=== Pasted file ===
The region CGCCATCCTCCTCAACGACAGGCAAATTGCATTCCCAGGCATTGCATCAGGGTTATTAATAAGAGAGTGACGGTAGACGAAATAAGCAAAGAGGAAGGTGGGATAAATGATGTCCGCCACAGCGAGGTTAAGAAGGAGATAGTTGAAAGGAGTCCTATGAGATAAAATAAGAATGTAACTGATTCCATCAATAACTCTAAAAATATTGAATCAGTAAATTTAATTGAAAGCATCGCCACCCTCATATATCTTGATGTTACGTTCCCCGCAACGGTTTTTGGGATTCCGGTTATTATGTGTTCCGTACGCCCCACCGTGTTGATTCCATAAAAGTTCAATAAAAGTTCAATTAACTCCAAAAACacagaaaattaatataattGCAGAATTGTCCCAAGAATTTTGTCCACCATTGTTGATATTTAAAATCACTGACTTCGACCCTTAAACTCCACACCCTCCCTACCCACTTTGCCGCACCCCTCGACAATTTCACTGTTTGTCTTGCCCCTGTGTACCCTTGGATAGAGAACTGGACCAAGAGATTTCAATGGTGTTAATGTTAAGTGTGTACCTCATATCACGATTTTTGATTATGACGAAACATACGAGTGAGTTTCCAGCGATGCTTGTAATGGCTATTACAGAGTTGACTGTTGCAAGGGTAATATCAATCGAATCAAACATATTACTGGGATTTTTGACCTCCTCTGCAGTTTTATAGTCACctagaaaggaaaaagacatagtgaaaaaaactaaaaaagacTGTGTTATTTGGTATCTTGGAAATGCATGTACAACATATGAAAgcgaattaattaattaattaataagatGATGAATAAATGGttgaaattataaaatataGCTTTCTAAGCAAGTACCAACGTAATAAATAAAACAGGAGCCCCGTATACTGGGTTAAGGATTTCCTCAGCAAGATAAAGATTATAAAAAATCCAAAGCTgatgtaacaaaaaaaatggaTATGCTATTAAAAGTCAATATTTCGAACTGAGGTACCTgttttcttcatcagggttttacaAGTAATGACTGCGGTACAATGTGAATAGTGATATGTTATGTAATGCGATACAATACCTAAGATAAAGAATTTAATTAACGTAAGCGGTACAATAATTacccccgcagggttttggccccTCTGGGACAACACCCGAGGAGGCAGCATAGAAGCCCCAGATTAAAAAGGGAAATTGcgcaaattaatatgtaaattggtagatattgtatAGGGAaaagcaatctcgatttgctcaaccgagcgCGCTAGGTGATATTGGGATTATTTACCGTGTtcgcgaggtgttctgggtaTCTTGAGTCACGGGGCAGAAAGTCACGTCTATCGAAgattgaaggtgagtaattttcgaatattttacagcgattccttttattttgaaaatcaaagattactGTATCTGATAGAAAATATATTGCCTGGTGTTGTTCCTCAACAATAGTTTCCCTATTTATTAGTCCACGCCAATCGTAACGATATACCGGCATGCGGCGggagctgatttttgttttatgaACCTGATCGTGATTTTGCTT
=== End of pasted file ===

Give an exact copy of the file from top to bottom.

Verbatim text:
The region CGCCATCCTCCTCAACGACAGGCAAATTGCATTCCCAGGCATTGCATCAGGGTTATTAATAAGAGAGTGACGGTAGACGAAATAAGCAAAGAGGAAGGTGGGATAAATGATGTCCGCCACAGCGAGGTTAAGAAGGAGATAGTTGAAAGGAGTCCTATGAGATAAAATAAGAATGTAACTGATTCCATCAATAACTCTAAAAATATTGAATCAGTAAATTTAATTGAAAGCATCGCCACCCTCATATATCTTGATGTTACGTTCCCCGCAACGGTTTTTGGGATTCCGGTTATTATGTGTTCCGTACGCCCCACCGTGTTGATTCCATAAAAGTTCAATAAAAGTTCAATTAACTCCAAAAACacagaaaattaatataattGCAGAATTGTCCCAAGAATTTTGTCCACCATTGTTGATATTTAAAATCACTGACTTCGACCCTTAAACTCCACACCCTCCCTACCCACTTTGCCGCACCCCTCGACAATTTCACTGTTTGTCTTGCCCCTGTGTACCCTTGGATAGAGAACTGGACCAAGAGATTTCAATGGTGTTAATGTTAAGTGTGTACCTCATATCACGATTTTTGATTATGACGAAACATACGAGTGAGTTTCCAGCGATGCTTGTAATGGCTATTACAGAGTTGACTGTTGCAAGGGTAATATCAATCGAATCAAACATATTACTGGGATTTTTGACCTCCTCTGCAGTTTTATAGTCACctagaaaggaaaaagacatagtgaaaaaaactaaaaaagacTGTGTTATTTGGTATCTTGGAAATGCATGTACAACATATGAAAgcgaattaattaattaattaataagatGATGAATAAATGGttgaaattataaaatataGCTTTCTAAGCAAGTACCAACGTAATAAATAAAACAGGAGCCCCGTATACTGGGTTAAGGATTTCCTCAGCAAGATAAAGATTATAAAAAATCCAAAGCTgatgtaacaaaaaaaatggaTATGCTATTAAAAGTCAATATTTCGAACTGAGGTACCTgttttcttcatcagggttttacaAGTAATGACTGCGGTACAATGTGAATAGTGATATGTTATGTAATGCGATACAATACCTAAGATAAAGAATTTAATTAACGTAAGCGGTACAATAATTacccccgcagggttttggccccTCTGGGACAACACCCGAGGAGGCAGCATAGAAGCCCCAGATTAAAAAGGGAAATTGcgcaaattaatatgtaaattggtagatattgtatAGGGAaaagcaatctcgatttgctcaaccgagcgCGCTAGGTGATATTGGGATTATTTACCGTGTtcgcgaggtgttctgggtaTCTTGAGTCACGGGGCAGAAAGTCACGTCTATCGAAgattgaaggtgagtaattttcgaatattttacagcgattccttttattttgaaaatcaaagattactGTATCTGATAGAAAATATATTGCCTGGTGTTGTTCCTCAACAATAGTTTCCCTATTTATTAGTCCACGCCAATCGTAACGATATACCGGCATGCGGCGggagctgatttttgttttatgaACCTGATCGTGATTTTGCTT